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Timed relay contact closure controlled system for parallel second dimensions in multi-dimensional liquid chromatography



Short-chain triacylglycerols (TAGs) in lipid extracts of biological samples are not sufficiently resolved using conventional reversed-phase separation on two C18 columns in series, or using a two-dimensional chromatographic separation with a silver ion column as the second dimension (2D). An additional dimension of separation was required.


The hardware and software components to allow a second second-dimension (2D) separation and three total separation dimensions were developed. Two contact closure (CC) activated 4-port, 2-position valves (4P2PVs) for ultra-high performance liquid chromatography (UHPLC) were joined together and used for one of two second dimensions in comprehensive two-dimensional liquid chromatography (2D-LC) coupled to four mass spectrometers simultaneously in parallel in an LC1MS2 × (LC1MS1 + LC1MS1) = LC3MS4 configuration. A timed contact closure circuit (TCCC) controlled the two UHPLC valves, operated by repetitive CCs for the 4P2PVs. The TCCC-controlled 4P2PVs were used to direct a portion of the 1D eluent to one of the two 2D’s for separation by a quaternary UHPLC system that was not allowed by the commercial 2D-LC system. The 1D separation was a non-aqueous reversed-phase HPLC instrument used for separation of TAGs; the commercial 2D-LC 2D binary UHPLC was used for silver-ion chromatography of unsaturated TAGs; and the CC-controlled second 2D was used for separation of short-chain (SC) saturated TAGs.


Instruments for comprehensive two-dimensional liquid chromatography (2D-LC) are now routinely available. Comprehensive 2D-LC produces a separation on a first-dimension (1D) column and all or a portion of the effluent is directed to a second-dimension (2D) column, with every peak in the 1D transferred to the 2D column, in contrast to heart-cutting and other 2D-LC approaches. However, there are limitations inherent in commercially available 2D-LC instruments. For instance, the 2D-LC system was designed for the use of one 2D binary pump ultra high performance liquid chromatography (UHPLC) system coupled with the 1D quaternary pump HPLC (or UHPLC) system. The system could not utilize newer quaternary UHPLC systems for the second dimension, since among other things, the software only allowed two solvent channels to be configured for the 2D in 2D-LC.

More separation options were needed than were commercially available because milk triacylglycerols (TAGs) are very complex and could not be adequately separated using 1D-LC, due to the presence of numerous isobaric isomers. Also, milk TAGs contain a large number of very short-chain fatty acids (SCFAs), down to C4, that were not retained well on the conventional C18 columns normally used for TAG analysis. Furthermore, the SCFAs are saturated, so the TAGs that contained them were not separated using the silver-ion UHPLC used as the 2D to separate unsaturated TAGs, especially those containing trans double bonds [1, 2].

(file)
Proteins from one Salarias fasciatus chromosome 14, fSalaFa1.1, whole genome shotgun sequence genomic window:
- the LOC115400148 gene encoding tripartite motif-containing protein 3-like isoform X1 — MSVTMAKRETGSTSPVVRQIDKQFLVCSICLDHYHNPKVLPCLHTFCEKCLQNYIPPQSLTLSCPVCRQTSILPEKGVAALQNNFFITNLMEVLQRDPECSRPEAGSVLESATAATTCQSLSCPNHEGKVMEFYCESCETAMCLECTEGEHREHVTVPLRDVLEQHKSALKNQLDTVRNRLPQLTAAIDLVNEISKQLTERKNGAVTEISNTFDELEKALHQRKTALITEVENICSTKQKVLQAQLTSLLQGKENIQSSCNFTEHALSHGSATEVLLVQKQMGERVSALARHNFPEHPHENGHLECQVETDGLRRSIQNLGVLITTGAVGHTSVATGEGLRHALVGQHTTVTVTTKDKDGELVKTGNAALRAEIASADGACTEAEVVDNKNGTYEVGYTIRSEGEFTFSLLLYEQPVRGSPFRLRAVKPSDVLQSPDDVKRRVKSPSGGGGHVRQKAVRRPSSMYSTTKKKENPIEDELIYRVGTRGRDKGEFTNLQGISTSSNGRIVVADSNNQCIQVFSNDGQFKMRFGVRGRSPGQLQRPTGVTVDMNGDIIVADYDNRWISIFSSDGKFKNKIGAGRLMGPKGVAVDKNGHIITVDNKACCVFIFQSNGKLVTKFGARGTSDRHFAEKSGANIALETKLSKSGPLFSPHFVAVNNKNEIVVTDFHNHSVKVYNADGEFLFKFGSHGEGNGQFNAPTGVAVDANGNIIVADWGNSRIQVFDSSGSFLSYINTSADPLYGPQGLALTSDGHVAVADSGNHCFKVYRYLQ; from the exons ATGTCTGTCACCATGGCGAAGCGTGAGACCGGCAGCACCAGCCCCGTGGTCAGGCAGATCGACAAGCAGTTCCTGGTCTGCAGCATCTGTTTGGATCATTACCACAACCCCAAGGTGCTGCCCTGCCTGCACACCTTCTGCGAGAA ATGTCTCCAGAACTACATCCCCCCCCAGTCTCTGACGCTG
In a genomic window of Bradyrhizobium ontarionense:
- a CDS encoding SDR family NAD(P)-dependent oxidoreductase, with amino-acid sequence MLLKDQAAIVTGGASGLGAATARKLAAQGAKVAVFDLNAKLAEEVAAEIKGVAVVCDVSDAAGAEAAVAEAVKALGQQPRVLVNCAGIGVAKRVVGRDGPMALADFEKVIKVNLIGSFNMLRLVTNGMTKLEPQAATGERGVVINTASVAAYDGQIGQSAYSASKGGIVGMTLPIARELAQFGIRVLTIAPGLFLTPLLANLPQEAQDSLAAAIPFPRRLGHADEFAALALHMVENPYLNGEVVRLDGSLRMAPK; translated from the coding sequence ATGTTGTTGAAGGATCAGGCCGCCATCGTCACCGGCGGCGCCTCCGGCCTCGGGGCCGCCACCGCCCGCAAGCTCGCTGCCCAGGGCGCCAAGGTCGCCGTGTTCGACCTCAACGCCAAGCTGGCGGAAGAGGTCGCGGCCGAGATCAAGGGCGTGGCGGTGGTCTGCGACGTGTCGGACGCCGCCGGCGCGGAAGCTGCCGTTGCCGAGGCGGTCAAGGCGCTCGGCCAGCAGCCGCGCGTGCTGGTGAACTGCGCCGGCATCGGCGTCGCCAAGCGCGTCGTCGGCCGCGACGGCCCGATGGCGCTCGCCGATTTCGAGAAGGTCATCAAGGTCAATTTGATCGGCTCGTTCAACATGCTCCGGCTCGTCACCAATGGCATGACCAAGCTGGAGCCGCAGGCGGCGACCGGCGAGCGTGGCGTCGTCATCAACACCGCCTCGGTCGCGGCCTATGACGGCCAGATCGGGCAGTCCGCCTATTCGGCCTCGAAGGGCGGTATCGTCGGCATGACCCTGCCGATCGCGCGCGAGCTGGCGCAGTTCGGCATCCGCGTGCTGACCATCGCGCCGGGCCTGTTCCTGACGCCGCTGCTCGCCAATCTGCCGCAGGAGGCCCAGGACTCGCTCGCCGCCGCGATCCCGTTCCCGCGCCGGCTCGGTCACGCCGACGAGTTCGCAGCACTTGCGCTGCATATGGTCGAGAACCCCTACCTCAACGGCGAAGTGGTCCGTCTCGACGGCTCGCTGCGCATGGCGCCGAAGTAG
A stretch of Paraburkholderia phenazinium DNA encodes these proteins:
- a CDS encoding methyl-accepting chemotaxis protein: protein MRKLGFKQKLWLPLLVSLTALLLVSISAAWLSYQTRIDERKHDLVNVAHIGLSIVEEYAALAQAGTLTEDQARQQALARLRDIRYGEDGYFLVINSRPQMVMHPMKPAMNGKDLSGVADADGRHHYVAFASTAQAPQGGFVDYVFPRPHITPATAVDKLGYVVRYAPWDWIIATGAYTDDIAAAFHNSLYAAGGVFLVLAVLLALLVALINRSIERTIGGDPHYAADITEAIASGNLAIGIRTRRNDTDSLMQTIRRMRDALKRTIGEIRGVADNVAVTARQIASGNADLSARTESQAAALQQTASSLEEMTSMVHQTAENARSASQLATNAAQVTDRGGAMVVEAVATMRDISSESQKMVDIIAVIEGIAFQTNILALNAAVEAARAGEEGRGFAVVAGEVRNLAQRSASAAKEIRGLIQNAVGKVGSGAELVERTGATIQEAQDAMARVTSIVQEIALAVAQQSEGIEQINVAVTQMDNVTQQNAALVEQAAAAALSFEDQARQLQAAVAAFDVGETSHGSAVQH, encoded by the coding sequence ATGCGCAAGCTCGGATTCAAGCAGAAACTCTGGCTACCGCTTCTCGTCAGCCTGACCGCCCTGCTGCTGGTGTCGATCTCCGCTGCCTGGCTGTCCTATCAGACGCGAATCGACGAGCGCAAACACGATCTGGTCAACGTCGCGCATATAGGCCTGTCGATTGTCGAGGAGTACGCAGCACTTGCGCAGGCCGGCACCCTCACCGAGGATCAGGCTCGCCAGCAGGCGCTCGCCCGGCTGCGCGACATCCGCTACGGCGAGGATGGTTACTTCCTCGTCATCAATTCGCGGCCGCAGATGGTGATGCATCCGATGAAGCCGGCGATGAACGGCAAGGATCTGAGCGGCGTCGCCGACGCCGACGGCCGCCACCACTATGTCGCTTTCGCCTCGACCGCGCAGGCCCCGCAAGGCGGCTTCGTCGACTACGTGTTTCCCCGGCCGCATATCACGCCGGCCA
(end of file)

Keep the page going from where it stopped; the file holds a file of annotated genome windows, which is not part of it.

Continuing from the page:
To overcome these limitations, we employed two contact closure (CC) controlled 4-port, 2-position valves (4P2PVs) that were joined together to emulate the eight-port switching valve on the commercial 2D-LC system. To automate the CCs, the 4P2PVs were connected to a timed contact closure circuit (TCCC) that provided consistent timed CCs to switch the 4P2PVs uniformly throughout the chromatographic separation. Control of the TCCC was incorporated into the wireless communication contact closure system (WCCCS) that we previously reported [3]. Using this prototype instrument configuration we were able to perform separations employing three LC systems and four mass spectrometers (LC3MS4), in which the 1D HPLC separation was monitored using electrospray ionization mass spectrometry (ESI-MS) and atmospheric pressure chemical ionization (APCI) MS in parallel (= LC1MS2), and two 2D UHPLC separations were conducted simultaneously in parallel, with a binary UHPLC using a silver-ion column monitored using atmospheric pressure photoionization (APPI) MS (= LC1MS1) and a quaternary UHPLC using a C8 column monitored using ESI-MS (= LC1MS1). Thus, we report here the hardware and software components necessary to accomplish 2D-LC having two parallel second dimensions, with detection by four mass spectrometers simultaneously in parallel, plus 7 other detectors, for LC1MS2 × (LC1MS1 + LC1MS1) = LC3MS4. This new experimental arrangement provides a new tool to allow us to conduct method development for complex lipid analysis.

Main Text